The Mountains of North Carolina are about 800 miles from the luxury boutiques of Miami’s bustling design district, but there, on North East 40th Street, in a temple to high-end consumerism, shoppers are confronted with the soulful presence of native North Carolina trees…
…all the standards that exist today for this bark product were created by Marty [McCurry]. Peeling bark takes skill and strength. Around here, it’s considered something of an art.
Marty and Chris [Bark House co-founders] know most of their vendors by name, and their families too: mountain people, like them, who wouldn’t be surprised at all that shoppers in Miami would want to stop and touch the bark of a tree.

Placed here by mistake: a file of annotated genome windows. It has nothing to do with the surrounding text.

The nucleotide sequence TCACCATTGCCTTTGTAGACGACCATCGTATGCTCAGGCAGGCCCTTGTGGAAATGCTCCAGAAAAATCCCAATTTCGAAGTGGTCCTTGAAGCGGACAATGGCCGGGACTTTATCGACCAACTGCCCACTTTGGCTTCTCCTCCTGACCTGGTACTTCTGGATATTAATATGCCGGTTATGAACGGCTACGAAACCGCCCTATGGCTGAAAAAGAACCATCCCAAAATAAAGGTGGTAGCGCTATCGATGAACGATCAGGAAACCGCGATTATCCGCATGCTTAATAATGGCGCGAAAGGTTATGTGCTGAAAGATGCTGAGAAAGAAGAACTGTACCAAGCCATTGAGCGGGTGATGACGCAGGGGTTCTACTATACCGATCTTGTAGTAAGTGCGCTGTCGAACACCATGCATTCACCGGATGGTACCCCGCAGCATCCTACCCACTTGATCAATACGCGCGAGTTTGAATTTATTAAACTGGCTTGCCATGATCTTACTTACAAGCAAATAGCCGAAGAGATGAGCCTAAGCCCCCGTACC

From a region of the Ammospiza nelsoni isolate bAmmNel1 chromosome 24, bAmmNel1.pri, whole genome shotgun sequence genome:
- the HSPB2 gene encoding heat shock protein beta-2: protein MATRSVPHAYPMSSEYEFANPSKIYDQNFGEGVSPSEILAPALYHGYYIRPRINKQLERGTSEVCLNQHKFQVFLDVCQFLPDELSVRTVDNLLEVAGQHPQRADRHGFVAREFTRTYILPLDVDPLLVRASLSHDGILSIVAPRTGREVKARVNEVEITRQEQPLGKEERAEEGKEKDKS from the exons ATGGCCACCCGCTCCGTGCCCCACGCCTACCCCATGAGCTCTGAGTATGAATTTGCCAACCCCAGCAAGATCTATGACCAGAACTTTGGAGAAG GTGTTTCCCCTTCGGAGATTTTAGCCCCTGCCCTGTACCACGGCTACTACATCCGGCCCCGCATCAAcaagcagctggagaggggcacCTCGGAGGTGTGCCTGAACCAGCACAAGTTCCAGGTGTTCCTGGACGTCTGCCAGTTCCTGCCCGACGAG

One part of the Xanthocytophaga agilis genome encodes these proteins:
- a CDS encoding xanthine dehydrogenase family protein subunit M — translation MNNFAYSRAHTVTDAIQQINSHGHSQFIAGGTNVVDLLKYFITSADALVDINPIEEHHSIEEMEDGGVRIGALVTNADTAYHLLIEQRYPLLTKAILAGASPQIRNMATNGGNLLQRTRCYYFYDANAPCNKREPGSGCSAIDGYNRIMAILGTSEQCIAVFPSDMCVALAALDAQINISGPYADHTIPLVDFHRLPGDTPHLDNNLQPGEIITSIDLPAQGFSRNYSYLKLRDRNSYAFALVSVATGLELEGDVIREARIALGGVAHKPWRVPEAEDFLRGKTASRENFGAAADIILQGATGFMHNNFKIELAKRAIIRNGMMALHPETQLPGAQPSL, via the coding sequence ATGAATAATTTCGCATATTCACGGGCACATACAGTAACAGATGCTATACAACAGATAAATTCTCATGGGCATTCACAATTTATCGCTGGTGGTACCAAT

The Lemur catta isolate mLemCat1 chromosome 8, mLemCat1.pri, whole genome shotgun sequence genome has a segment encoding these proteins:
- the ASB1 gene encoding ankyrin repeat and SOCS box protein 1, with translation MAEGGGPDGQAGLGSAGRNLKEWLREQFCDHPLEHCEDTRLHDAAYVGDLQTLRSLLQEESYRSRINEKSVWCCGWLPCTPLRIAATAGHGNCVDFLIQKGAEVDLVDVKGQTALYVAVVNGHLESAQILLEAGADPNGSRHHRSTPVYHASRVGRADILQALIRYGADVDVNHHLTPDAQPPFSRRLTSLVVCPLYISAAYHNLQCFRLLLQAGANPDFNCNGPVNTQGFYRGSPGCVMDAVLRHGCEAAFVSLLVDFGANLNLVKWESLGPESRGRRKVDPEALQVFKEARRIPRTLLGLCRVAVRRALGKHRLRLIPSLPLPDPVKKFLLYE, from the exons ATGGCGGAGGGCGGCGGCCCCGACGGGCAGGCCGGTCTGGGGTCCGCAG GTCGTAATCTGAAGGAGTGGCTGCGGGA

The entire two-story store is covered in tulip poplar bark harvested from felled trees throughout Appalachia, including the Linville area: hundreds of square, gray, deep-ridged bark shingles stretching upward, like a sapling seeking an imaginary canopy. Pause to press your hand to the nubby bark, and you can almost hear the wind whispering across the nose of Grandfather Mountain.
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The article opens the potential for contemplation of soulful places. It points out a temple of consumerism, a historic Episcopal church and alludes to the forest as a temple. These are indeed important images and ideas. We welcome your perspective on this at [email protected].